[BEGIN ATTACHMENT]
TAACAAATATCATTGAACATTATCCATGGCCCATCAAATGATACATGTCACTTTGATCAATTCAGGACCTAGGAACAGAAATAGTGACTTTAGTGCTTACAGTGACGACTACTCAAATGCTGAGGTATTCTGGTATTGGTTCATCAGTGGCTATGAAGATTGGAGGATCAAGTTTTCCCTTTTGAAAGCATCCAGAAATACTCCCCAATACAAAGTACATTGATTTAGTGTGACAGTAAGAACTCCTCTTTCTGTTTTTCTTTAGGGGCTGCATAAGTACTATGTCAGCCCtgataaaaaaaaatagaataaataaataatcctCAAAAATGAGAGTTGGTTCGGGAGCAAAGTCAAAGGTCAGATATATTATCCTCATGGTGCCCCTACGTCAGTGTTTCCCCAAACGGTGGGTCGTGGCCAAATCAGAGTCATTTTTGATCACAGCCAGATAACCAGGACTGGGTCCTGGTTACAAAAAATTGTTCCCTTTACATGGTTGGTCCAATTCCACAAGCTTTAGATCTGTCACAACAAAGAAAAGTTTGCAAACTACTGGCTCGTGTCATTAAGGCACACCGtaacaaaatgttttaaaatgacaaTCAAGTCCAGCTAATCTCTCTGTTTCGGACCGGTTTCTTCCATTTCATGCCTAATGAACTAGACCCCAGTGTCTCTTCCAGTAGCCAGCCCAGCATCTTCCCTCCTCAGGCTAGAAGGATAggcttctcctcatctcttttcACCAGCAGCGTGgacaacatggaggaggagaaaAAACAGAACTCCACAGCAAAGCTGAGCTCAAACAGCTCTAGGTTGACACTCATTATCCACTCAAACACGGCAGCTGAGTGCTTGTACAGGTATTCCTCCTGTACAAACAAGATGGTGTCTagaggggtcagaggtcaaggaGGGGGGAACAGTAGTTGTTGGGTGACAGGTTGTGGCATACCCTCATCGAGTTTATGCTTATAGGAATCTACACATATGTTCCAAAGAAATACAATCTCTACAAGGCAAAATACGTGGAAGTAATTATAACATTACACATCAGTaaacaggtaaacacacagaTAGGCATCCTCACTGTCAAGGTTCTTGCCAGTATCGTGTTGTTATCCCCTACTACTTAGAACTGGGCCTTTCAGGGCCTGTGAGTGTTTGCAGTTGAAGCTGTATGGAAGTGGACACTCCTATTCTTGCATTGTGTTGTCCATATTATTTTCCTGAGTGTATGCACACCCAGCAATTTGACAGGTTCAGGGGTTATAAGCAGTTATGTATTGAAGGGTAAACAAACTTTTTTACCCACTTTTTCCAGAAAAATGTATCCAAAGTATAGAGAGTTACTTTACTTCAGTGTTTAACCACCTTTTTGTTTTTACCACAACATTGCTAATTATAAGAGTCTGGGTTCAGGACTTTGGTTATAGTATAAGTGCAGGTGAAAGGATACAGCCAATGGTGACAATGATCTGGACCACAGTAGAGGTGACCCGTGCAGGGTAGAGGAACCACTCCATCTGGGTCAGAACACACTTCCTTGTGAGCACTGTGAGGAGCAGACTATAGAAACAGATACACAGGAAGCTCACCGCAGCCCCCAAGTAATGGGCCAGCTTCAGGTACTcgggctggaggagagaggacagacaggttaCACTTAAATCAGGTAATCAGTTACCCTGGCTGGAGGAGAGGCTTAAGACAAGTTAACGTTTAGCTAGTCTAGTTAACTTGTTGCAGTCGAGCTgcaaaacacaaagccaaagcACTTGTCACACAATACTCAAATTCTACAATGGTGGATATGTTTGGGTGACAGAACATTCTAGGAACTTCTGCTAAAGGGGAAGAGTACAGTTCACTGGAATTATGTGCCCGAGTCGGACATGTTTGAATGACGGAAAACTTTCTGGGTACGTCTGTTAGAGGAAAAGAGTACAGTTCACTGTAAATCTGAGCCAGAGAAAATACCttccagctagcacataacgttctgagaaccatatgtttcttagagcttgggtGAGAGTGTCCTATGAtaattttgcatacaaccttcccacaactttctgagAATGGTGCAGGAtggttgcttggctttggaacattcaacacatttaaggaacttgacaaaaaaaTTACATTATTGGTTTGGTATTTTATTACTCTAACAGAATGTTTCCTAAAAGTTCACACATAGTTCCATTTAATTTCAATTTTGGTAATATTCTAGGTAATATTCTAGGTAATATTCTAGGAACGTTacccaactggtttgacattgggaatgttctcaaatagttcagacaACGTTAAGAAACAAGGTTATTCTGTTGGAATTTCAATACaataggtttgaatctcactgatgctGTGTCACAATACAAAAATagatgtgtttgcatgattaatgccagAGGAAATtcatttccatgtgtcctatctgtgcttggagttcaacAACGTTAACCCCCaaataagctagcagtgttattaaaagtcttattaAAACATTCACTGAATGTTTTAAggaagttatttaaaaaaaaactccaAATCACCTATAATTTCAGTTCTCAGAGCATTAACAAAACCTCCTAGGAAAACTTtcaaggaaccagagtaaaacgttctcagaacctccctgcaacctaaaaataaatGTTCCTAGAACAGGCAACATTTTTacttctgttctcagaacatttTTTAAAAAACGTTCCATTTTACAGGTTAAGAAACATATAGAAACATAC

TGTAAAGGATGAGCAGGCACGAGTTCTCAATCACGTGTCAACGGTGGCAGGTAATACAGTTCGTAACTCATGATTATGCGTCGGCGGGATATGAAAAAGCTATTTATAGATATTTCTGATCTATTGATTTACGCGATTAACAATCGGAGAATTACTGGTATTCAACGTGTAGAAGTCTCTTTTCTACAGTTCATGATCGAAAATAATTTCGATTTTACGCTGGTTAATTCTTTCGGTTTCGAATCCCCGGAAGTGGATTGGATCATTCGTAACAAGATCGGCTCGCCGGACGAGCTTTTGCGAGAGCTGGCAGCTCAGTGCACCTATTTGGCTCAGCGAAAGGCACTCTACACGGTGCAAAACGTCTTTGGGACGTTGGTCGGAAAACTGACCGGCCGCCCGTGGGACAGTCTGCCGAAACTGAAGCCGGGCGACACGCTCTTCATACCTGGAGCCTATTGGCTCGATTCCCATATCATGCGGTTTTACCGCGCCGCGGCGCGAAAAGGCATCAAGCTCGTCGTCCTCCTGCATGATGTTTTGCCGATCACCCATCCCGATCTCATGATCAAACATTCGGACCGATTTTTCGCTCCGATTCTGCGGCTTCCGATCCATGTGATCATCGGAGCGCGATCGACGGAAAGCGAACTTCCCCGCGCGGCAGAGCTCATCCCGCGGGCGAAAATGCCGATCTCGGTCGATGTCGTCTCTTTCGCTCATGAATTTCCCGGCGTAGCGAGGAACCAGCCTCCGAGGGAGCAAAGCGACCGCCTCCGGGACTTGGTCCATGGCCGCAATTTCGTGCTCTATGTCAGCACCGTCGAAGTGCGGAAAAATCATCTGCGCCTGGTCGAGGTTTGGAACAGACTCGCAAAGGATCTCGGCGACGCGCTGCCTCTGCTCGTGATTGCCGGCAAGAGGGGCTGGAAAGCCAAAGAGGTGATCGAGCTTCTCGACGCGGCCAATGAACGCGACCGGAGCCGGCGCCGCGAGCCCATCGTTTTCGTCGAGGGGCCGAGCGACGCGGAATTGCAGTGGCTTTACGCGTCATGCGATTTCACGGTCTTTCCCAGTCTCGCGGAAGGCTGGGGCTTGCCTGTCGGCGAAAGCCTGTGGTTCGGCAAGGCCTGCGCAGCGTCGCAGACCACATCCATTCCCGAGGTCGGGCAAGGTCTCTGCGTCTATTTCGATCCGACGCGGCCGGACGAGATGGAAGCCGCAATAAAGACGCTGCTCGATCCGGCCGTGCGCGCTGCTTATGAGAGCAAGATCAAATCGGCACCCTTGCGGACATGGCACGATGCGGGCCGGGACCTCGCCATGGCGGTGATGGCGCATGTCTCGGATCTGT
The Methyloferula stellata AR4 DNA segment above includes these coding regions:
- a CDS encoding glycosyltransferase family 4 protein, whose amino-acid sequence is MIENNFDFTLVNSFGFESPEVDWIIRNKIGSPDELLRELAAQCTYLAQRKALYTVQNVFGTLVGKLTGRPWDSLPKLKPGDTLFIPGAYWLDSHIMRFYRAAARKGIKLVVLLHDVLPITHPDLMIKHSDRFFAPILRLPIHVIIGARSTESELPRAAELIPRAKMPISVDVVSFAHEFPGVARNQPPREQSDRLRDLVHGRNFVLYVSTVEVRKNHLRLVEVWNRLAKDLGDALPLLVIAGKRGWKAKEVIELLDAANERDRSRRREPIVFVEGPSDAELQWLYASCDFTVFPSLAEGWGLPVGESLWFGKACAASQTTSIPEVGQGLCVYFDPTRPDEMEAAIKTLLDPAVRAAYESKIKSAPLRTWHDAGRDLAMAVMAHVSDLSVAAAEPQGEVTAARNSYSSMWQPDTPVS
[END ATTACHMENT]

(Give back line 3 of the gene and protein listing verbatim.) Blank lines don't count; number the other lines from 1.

The Methyloferula stellata AR4 DNA segment above includes these coding regions: